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Title: Aftershock deficiency of induced earthquake sequences during rapid mitigation efforts in Oklahoma

Abstract

Induced seismicity provides a rare opportunity to study earthquake triggering and underlying stress perturbations. Triggering can be a direct result of induced stress changes or indirect due to elastic stress transfer from preceding events leading to aftershocks. Both of these processes are observable in areas with larger magnitude induced events, such as Oklahoma. We study aftershock sequences of M2.5 to M5.8 earthquakes and examine the impact of targeted injection rate reductions. In comparing aftershock productivity between California and Oklahoma, we find similar exponential scaling statistics between mainshock magnitude and average number of aftershocks. For events with M≥4.5 Oklahoma exhibits several mainshocks with total number of aftershocks significantly below the average scaling behavior. The sequences with deficient aftershock numbers also experienced rapid, strong mitigation and reduced injection rates, whereas two events with M4.8 and M5.0 with weak mitigation exhibit normal aftershock productivity. The timing of when aftershock activity is reduced correlates with drops in injection rates with a lag time of several days. Large mainshocks with significantly reduced aftershocks may explain decreasing seismicity rates while seismic moment release was still increasing in Oklahoma in 2016. We investigate the expected poroelastic stress perturbations due to injection rate changes within a layered axisymmetricmore » model and find that stresses are lowered by 10s to 100s kPa within the injection-affected zone. For earthquakes induced by poroelastic stress-increase at several kilometers from wells, the rapid shut-in of wells may lead to elastic stress reductions sufficiently high to arrest unfolding aftershock sequences within days after mitigation starts.« less

Authors:
ORCiD logo; ; ; ORCiD logo
Publication Date:
Research Org.:
Univ. of California, Santa Cruz, CA (United States)
Sponsoring Org.:
USDOE Office of Science (SC)
OSTI Identifier:
1564385
Alternate Identifier(s):
OSTI ID: 1612296
Grant/Contract Number:  
SC0015539
Resource Type:
Journal Article: Published Article
Journal Name:
Earth and Planetary Science Letters
Additional Journal Information:
Journal Name: Earth and Planetary Science Letters Journal Volume: 522 Journal Issue: C; Journal ID: ISSN 0012-821X
Publisher:
Elsevier
Country of Publication:
Netherlands
Language:
English
Subject:
54 ENVIRONMENTAL SCIENCES; 58 GEOSCIENCES; geochemistry & geophysics; aftershock deficiency; induced seismicity mitigation; poroelastic stress coupling

Citation Formats

Goebel, T. H. W., Rosson, Z., Brodsky, E. E., and Walter, J. I.. Aftershock deficiency of induced earthquake sequences during rapid mitigation efforts in Oklahoma. Netherlands: N. p., 2019. Web. doi:10.1016/j.epsl.2019.06.036.
Goebel, T. H. W., Rosson, Z., Brodsky, E. E., & Walter, J. I.. Aftershock deficiency of induced earthquake sequences during rapid mitigation efforts in Oklahoma. Netherlands. https://doi.org/10.1016/j.epsl.2019.06.036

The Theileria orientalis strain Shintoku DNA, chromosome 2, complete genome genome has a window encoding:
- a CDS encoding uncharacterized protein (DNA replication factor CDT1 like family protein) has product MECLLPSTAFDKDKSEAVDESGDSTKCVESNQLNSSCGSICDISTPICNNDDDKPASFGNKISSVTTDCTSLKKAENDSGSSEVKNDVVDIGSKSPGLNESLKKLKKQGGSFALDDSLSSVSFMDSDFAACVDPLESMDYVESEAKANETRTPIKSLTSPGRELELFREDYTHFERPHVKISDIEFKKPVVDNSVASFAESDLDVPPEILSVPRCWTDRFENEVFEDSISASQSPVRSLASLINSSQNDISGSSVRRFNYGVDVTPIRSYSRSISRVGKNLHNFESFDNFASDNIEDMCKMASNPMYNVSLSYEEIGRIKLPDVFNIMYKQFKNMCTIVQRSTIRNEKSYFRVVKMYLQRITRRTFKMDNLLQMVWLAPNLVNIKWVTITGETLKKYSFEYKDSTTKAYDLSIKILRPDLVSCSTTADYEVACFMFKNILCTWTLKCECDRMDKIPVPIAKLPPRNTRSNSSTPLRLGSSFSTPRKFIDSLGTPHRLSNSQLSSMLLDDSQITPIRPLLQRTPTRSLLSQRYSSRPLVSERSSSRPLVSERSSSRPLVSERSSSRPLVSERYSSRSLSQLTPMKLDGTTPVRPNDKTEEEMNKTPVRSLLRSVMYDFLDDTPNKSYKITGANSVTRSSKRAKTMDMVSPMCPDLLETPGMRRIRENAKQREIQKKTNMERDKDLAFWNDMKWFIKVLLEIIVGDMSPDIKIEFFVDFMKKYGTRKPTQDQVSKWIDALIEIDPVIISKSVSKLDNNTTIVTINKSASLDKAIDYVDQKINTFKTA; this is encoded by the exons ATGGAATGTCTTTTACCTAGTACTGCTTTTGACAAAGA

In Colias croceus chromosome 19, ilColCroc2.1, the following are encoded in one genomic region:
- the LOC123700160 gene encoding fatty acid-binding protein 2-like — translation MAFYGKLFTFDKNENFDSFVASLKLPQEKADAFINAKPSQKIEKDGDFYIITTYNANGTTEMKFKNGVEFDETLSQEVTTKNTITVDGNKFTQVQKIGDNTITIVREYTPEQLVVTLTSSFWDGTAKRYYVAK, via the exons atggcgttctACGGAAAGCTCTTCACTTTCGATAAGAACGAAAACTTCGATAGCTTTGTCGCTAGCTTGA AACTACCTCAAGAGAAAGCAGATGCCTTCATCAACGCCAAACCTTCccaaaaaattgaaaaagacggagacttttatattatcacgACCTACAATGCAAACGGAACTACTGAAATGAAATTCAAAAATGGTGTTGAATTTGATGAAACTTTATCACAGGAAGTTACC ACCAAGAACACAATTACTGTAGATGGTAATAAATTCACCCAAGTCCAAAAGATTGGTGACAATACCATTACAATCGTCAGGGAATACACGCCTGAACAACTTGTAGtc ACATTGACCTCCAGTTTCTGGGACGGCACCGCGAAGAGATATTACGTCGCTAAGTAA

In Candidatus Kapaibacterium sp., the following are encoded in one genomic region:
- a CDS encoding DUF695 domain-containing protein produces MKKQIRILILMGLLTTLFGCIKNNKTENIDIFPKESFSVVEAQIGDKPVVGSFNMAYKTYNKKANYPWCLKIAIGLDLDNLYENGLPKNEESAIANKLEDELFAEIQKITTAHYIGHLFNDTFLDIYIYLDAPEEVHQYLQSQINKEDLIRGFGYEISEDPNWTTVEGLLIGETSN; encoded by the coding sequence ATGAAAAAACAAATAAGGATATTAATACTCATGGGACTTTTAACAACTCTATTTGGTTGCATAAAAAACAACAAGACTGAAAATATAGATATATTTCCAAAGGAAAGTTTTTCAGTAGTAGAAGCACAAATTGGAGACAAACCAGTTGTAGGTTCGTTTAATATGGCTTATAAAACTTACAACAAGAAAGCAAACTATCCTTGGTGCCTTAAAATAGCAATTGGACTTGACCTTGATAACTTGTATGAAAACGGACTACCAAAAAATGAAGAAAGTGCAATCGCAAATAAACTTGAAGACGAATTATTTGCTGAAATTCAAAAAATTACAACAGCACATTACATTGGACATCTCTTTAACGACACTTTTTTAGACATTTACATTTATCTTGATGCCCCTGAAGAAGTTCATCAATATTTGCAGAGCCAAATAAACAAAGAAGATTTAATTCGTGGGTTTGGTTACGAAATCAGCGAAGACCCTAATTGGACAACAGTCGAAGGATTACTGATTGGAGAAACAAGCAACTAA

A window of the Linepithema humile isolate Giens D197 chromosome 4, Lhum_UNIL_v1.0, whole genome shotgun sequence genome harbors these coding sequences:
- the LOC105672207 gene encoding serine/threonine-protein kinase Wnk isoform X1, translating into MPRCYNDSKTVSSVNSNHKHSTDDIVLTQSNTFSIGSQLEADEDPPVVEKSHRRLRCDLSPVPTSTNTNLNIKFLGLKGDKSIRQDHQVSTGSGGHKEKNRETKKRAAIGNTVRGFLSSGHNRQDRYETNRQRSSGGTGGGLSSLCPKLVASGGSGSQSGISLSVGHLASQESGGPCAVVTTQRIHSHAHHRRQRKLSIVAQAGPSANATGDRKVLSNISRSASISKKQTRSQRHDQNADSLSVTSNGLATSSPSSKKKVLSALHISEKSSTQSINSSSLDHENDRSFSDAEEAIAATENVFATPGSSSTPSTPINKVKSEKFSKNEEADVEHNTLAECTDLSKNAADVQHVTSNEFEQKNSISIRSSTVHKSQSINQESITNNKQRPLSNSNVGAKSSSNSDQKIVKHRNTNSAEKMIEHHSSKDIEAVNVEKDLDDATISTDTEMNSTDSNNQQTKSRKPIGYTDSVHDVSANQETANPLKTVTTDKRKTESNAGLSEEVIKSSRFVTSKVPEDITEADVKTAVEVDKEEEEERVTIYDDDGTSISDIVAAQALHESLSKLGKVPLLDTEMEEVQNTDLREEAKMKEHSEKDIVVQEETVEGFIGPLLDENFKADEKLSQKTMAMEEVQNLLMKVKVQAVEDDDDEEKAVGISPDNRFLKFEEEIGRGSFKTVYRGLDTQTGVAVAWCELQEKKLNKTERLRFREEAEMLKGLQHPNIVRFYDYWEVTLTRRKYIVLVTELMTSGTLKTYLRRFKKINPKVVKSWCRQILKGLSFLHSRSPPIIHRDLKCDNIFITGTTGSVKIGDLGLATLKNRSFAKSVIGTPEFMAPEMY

Goebel, T. H. W., Rosson, Z., Brodsky, E. E., and Walter, J. I.. 2019. "Aftershock deficiency of induced earthquake sequences during rapid mitigation efforts in Oklahoma". Netherlands. https://doi.org/10.1016/j.epsl.2019.06.036.
@article{osti_1564385,
title = {Aftershock deficiency of induced earthquake sequences during rapid mitigation efforts in Oklahoma},
author = {Goebel, T. H. W. and Rosson, Z. and Brodsky, E. E. and Walter, J. I.},
abstractNote = {Induced seismicity provides a rare opportunity to study earthquake triggering and underlying stress perturbations. Triggering can be a direct result of induced stress changes or indirect due to elastic stress transfer from preceding events leading to aftershocks. Both of these processes are observable in areas with larger magnitude induced events, such as Oklahoma. We study aftershock sequences of M2.5 to M5.8 earthquakes and examine the impact of targeted injection rate reductions. In comparing aftershock productivity between California and Oklahoma, we find similar exponential scaling statistics between mainshock magnitude and average number of aftershocks. For events with M≥4.5 Oklahoma exhibits several mainshocks with total number of aftershocks significantly below the average scaling behavior. The sequences with deficient aftershock numbers also experienced rapid, strong mitigation and reduced injection rates, whereas two events with M4.8 and M5.0 with weak mitigation exhibit normal aftershock productivity. The timing of when aftershock activity is reduced correlates with drops in injection rates with a lag time of several days. Large mainshocks with significantly reduced aftershocks may explain decreasing seismicity rates while seismic moment release was still increasing in Oklahoma in 2016. We investigate the expected poroelastic stress perturbations due to injection rate changes within a layered axisymmetric model and find that stresses are lowered by 10s to 100s kPa within the injection-affected zone. For earthquakes induced by poroelastic stress-increase at several kilometers from wells, the rapid shut-in of wells may lead to elastic stress reductions sufficiently high to arrest unfolding aftershock sequences within days after mitigation starts.},
doi = {10.1016/j.epsl.2019.06.036},
url = {https://www.osti.gov/biblio/1564385}, journal = {Earth and Planetary Science Letters},
issn = {0012-821X},
number = C,
volume = 522,
place = {Netherlands},
year = {2019},
month = {7}
}

Journal Article:
Free Publicly Available Full Text
Publisher's Version of Record at https://doi.org/10.1016/j.epsl.2019.06.036

Citation Metrics:
Cited by: 5 works
Citation information provided by
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